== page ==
The problem is, I’m not sure any of the solutions Kenny and Pearce propose actually solve anything. We’d all love politicians to adopt longer time-frames for decision making, but how to stop the cheap populists from simply outflanking the long-term planners? Dispersing power across the state, another suggested solution, is not a bad thing in over-centralised Britain, but hasn’t stopped the rise in cynicism about politics in, say, Germany or Spain.

Apart from a few outliers, the oldest mass democracies are only around a century and a half old (and, before you jump in, the USA was a very flawed democracy in the days when it was systematically disenfranchising its Black and Native populations). The triumphalist Whig view of history doesn’t seem so credible at the moment, and along with that is the idea that democracy, prosperity and progress inevitably flow together and are irreversible once achieved.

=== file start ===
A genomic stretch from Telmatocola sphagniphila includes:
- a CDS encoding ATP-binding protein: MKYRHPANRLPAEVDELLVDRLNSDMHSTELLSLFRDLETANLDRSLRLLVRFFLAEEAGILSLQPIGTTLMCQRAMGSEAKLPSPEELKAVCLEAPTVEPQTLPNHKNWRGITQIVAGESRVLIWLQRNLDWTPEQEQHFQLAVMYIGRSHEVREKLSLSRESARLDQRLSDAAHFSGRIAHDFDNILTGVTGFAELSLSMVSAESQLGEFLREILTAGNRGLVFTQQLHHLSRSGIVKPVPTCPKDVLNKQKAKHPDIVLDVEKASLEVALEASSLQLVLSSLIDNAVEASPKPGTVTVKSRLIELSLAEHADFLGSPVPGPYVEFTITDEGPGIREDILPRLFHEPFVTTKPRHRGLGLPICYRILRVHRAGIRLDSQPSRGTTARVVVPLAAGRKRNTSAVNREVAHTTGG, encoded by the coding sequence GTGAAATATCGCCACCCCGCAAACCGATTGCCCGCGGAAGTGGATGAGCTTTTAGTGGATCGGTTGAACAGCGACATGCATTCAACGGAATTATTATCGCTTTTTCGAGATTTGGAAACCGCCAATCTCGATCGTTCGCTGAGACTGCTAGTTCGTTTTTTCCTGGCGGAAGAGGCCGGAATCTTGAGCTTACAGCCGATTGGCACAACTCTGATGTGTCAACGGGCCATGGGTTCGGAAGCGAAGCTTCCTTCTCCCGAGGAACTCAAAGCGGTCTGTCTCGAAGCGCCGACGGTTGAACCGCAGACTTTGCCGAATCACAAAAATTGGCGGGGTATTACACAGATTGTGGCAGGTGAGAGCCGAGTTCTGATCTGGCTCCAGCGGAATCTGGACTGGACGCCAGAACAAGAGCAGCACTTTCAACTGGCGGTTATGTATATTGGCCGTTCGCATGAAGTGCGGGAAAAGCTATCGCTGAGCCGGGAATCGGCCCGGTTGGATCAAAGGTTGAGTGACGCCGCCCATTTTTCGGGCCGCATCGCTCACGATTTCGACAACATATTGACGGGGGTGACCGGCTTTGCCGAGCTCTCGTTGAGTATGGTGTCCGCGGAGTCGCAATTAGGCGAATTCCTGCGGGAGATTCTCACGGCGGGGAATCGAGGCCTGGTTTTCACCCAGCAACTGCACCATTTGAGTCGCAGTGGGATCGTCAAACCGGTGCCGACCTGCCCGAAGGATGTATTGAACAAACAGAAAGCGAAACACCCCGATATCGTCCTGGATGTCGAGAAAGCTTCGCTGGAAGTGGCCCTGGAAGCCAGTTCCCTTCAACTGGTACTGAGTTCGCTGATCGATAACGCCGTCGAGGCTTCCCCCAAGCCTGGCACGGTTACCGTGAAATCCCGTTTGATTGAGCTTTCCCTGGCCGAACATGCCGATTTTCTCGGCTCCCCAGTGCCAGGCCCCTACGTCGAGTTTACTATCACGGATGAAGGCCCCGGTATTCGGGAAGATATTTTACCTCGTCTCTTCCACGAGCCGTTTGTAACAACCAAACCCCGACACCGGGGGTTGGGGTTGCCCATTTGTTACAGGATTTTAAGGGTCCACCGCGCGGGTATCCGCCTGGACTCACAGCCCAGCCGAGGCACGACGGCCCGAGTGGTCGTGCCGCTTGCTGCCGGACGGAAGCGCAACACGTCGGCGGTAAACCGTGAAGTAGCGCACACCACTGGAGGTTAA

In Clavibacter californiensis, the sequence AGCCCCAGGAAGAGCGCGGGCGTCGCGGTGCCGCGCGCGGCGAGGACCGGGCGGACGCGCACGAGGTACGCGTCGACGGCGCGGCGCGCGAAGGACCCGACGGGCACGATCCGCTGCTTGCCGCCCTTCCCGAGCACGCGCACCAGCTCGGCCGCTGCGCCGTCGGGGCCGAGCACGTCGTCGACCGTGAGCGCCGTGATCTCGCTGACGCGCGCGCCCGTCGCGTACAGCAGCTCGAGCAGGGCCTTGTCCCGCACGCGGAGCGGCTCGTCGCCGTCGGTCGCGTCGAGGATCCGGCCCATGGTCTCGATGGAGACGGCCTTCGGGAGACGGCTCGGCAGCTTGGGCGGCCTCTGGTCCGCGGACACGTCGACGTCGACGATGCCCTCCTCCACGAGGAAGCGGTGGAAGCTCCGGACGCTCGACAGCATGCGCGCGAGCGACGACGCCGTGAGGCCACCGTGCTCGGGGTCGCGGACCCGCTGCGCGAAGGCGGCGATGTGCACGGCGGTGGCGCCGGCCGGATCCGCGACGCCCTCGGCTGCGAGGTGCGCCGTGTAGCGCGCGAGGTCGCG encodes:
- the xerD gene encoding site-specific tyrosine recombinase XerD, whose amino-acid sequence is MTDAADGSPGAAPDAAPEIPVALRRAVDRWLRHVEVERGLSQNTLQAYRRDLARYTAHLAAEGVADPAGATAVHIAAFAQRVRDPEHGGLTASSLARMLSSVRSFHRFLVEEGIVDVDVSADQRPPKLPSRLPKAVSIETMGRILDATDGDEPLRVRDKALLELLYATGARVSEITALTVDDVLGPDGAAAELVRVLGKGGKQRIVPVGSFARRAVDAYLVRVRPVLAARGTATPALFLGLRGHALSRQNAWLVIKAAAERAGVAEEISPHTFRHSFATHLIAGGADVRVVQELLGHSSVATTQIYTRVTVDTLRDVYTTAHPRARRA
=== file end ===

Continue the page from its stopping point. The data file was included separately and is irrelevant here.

Which is why the Church, especially the more deeply entrenched bits of it that are Catholicism and established Protestantism in their respective heartlands, are so important in Western Europe. Although in poor repair and often poorly supported, they are the only relatively universal social institutions older than the modern Western European states. That might be important if democracy turns out to be more transient than we all thought until recently.

High heels and hijabs: Iran’s sexual revolution – New Statesman

Tehran’s middle-class women have hated the Revolution’s restrictions on female dress and behaviour since the moment they were imposed. Now, their counterparts on the city’s working- to lower middle-class southside are also pushing the boundaries of what has become traditional morality. Interesting article which looks at everything from the new phenomenon of flat sharing by single young women to extramarital affairs.